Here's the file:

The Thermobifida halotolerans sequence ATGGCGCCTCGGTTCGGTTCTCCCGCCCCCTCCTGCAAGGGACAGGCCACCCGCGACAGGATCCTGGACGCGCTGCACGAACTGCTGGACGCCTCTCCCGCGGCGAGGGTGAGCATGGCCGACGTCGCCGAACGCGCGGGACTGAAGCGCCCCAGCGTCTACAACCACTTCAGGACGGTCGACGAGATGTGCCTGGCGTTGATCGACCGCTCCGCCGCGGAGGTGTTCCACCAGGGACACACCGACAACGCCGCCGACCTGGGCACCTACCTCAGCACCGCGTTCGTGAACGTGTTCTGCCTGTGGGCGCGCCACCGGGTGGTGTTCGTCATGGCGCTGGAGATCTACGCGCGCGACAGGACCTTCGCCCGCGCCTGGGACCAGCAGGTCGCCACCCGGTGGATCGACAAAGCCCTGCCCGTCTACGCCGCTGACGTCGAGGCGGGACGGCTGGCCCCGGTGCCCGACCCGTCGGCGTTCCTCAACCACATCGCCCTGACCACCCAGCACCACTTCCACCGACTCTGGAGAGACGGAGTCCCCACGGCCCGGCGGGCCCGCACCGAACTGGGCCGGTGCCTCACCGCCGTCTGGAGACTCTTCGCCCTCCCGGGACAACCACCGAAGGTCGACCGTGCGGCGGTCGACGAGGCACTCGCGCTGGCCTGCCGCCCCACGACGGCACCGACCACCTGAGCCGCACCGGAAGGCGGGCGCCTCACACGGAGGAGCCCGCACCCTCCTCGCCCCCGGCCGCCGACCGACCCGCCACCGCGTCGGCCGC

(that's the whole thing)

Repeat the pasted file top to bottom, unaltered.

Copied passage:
The Thermobifida halotolerans sequence ATGGCGCCTCGGTTCGGTTCTCCCGCCCCCTCCTGCAAGGGACAGGCCACCCGCGACAGGATCCTGGACGCGCTGCACGAACTGCTGGACGCCTCTCCCGCGGCGAGGGTGAGCATGGCCGACGTCGCCGAACGCGCGGGACTGAAGCGCCCCAGCGTCTACAACCACTTCAGGACGGTCGACGAGATGTGCCTGGCGTTGATCGACCGCTCCGCCGCGGAGGTGTTCCACCAGGGACACACCGACAACGCCGCCGACCTGGGCACCTACCTCAGCACCGCGTTCGTGAACGTGTTCTGCCTGTGGGCGCGCCACCGGGTGGTGTTCGTCATGGCGCTGGAGATCTACGCGCGCGACAGGACCTTCGCCCGCGCCTGGGACCAGCAGGTCGCCACCCGGTGGATCGACAAAGCCCTGCCCGTCTACGCCGCTGACGTCGAGGCGGGACGGCTGGCCCCGGTGCCCGACCCGTCGGCGTTCCTCAACCACATCGCCCTGACCACCCAGCACCACTTCCACCGACTCTGGAGAGACGGAGTCCCCACGGCCCGGCGGGCCCGCACCGAACTGGGCCGGTGCCTCACCGCCGTCTGGAGACTCTTCGCCCTCCCGGGACAACCACCGAAGGTCGACCGTGCGGCGGTCGACGAGGCACTCGCGCTGGCCTGCCGCCCCACGACGGCACCGACCACCTGAGCCGCACCGGAAGGCGGGCGCCTCACACGGAGGAGCCCGCACCCTCCTCGCCCCCGGCCGCCGACCGACCCGCCACCGCGTCGGCCGC